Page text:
Canal Corp. will reinstate tolls

The state Canal Corp. will cut back its hours of operation this season and reinstitute boat tolls as

The state Canal Corp. will cut back its hours of operation this season and reinstitute boat tolls as the Thruway Authority, of which it is part, and the state government try to save money.

Hours of operation will be 9 a.m. through 7 p.m. for most of the season. They have been 7 a.m. to 10 p.m. in recent years. The resulting savings this year, said Canal Corp. Executive Director Carmella Mantello, will be $1 million, and there will be 85 fewer seasonal employees. About 100 seasonal employees will be hired this year.

At a Thruway Authority board meeting Wednesday, Mantello said there is plenty of water feeding into the state canal system, and she expects it to open as scheduled on May 1.

Boaters will have to pay tolls for the first time since 2005. State grants in the past two years enabled the Canal Corp. to waive the tolls, but Mantello said no grant has been forthcoming or is expected this year. Tolls will be at the same level as in 2005, she said.

That means a small boat, under 16 feet long, will pay $5 for a two-day pass, $12.50 for a 10-day pass and $25 for a pass for the season. Larger boats will pay more. Mantello said the Canal Corp. will not be rehiring the seasonal toll takers it used to rely on, and she expects the tolls to generate between $200,000 and $250,000 in revenue.

Assemblyman George Amedore, R-Rotterdam, whose district includes Montgomery County, said Mantello does a good job but that the Canal Corp. should be separated from the Thruway Authority and do more to generate development and tourism. Mantello and Thruway Authority Chairman John Buono also have supported separating the Canal Corp. from the Thruway Authority. But the administration of former Gov. Eliot Spitzer opposed it, largely for budgetary reasons, since if highway tolls do not pay for the canals, then presumably the state general fund would have to.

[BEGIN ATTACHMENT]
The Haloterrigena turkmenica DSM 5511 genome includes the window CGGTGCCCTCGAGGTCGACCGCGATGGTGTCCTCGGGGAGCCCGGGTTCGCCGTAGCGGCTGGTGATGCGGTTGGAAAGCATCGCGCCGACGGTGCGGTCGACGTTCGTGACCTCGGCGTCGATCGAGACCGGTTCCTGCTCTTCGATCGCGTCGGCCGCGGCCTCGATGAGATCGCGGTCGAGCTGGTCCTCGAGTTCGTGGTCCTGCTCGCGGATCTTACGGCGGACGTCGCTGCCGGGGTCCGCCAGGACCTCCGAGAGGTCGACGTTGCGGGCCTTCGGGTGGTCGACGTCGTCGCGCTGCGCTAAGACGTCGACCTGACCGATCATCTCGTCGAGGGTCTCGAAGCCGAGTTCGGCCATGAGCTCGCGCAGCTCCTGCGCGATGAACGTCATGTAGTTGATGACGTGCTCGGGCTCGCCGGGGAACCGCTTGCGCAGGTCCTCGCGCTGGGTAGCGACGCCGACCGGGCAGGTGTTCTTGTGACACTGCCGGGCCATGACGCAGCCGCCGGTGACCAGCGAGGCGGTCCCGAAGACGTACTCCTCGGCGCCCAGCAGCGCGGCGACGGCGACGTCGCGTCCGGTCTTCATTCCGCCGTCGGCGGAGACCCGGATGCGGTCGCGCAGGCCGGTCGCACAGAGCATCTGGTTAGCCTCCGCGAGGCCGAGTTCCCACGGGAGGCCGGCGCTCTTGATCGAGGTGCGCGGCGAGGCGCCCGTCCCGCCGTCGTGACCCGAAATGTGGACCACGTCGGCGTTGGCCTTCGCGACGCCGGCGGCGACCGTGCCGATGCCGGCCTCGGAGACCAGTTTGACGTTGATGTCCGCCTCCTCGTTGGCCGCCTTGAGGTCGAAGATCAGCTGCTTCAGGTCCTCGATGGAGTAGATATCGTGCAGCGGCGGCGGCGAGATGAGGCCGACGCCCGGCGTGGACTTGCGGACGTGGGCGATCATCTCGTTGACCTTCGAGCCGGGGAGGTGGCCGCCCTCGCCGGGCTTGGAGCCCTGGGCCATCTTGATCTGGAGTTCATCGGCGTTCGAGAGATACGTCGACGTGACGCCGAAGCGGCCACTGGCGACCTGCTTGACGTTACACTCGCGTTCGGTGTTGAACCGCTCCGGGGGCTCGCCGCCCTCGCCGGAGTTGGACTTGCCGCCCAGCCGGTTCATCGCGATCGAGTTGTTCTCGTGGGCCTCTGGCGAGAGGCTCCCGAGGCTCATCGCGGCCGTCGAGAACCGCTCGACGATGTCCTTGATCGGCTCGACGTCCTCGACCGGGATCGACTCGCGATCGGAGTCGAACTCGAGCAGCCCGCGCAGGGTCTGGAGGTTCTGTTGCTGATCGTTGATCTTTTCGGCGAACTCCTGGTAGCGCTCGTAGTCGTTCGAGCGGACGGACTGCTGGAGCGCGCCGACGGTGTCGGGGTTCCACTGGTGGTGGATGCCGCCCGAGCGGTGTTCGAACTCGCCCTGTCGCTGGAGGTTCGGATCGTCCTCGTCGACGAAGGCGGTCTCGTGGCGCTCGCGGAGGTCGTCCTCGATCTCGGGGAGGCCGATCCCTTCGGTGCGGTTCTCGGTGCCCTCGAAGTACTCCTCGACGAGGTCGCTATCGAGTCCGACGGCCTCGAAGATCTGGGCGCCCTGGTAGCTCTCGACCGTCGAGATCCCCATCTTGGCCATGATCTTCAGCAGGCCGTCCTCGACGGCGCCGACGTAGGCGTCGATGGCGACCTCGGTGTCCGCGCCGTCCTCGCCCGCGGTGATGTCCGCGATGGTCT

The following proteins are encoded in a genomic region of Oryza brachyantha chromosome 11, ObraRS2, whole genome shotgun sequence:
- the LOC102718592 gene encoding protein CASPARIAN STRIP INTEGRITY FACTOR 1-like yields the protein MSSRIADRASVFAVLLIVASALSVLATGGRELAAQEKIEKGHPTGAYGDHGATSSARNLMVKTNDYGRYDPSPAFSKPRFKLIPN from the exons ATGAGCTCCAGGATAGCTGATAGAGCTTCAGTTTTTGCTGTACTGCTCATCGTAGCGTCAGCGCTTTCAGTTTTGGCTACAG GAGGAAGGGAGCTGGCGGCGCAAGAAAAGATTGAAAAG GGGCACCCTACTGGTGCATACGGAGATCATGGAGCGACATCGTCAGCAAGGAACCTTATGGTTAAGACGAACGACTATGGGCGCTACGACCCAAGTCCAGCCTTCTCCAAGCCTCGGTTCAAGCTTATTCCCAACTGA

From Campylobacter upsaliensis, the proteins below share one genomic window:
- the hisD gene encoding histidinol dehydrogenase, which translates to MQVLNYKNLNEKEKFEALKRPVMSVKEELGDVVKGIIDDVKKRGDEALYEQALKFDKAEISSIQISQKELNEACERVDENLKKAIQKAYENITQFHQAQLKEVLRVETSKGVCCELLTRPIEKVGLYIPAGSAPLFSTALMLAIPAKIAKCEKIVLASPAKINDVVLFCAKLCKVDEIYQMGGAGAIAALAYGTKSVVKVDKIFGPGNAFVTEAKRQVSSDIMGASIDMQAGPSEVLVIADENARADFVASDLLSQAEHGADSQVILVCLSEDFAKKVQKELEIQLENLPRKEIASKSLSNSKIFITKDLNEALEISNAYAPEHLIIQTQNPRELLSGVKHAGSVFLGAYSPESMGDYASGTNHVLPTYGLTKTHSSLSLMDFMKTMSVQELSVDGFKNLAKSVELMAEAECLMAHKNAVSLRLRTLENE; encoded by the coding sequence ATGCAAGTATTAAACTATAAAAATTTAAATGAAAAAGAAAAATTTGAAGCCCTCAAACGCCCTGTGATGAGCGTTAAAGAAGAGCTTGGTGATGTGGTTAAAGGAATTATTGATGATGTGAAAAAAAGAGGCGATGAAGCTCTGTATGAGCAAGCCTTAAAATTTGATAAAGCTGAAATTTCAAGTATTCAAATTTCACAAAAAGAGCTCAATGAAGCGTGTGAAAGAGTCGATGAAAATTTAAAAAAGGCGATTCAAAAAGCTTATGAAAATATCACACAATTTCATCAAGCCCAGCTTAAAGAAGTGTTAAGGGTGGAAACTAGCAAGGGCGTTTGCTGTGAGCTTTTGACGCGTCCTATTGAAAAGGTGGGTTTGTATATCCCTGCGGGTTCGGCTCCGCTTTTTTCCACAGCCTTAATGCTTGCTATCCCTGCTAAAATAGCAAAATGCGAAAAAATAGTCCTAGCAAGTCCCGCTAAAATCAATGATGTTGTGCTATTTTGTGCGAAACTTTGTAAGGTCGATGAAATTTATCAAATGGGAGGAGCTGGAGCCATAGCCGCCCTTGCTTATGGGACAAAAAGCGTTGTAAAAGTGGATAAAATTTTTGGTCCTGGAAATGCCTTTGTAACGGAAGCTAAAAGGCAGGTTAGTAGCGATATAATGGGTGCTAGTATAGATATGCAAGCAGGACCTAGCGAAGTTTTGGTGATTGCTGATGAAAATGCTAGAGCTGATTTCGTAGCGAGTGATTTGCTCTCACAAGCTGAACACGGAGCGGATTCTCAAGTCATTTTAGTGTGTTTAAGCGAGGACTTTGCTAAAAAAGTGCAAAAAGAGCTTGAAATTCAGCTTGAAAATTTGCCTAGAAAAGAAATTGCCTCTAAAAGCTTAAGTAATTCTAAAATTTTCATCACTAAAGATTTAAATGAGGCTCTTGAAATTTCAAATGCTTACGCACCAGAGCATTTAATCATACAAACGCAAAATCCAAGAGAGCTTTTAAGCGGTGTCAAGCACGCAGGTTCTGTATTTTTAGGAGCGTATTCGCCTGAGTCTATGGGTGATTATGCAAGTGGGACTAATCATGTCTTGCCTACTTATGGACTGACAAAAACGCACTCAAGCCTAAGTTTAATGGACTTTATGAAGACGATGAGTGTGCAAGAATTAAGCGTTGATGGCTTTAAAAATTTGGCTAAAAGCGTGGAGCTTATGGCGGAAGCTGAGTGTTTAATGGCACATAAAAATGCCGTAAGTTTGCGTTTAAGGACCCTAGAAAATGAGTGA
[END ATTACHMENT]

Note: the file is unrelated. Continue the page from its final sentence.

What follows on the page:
Amedore said he can understand why the hours are being reduced, but has not yet decided whether it is a good idea to reinstitute the tolls and would be talking to Mantello about that.

Mantello said the Canal Corp. is reacting both to the state budget squeeze, the economic slowdown and the Thruway Authority’s own financial difficulties, which are causing it to propose new highway toll increases.

“It’s a tough time for everyone,” she said. “ . . . We’re doing more with less.”

Other economy measures taken at the Canal Corp., Mantello said, include not replacing nonessential staff such as the communications director and not sending staff to boat shows to which they would previously have gone.

Thruway Authority Executive Director Michael Fleischer said a series of public hearings on the proposed highway toll increases and capital plan will start on Monday at 6 p.m. at the Colonie Town Library, 629 Albany-Shaker Road. Other hearings will be held around the state in the next two weeks.

The Thruway Authority board authorized use of $45,000 in state environmental protection fund money as part of a $90,000 project by the Mohawk Valley Heritage Corridor Commission to create and install “interpretive kiosks” at 13 locations. The locations include Lock 7 in Niskayuna, Amsterdam Riverlink Park, Lock 12 in Fort Hunter, Canajoharie Waterfront Park, Lock 15 in Fort Plain and Howe Caverns.

The other $45,000 was approved by the board in 2006 under the Erie Canal Greenway Grant Program.

Categories: Schenectady County


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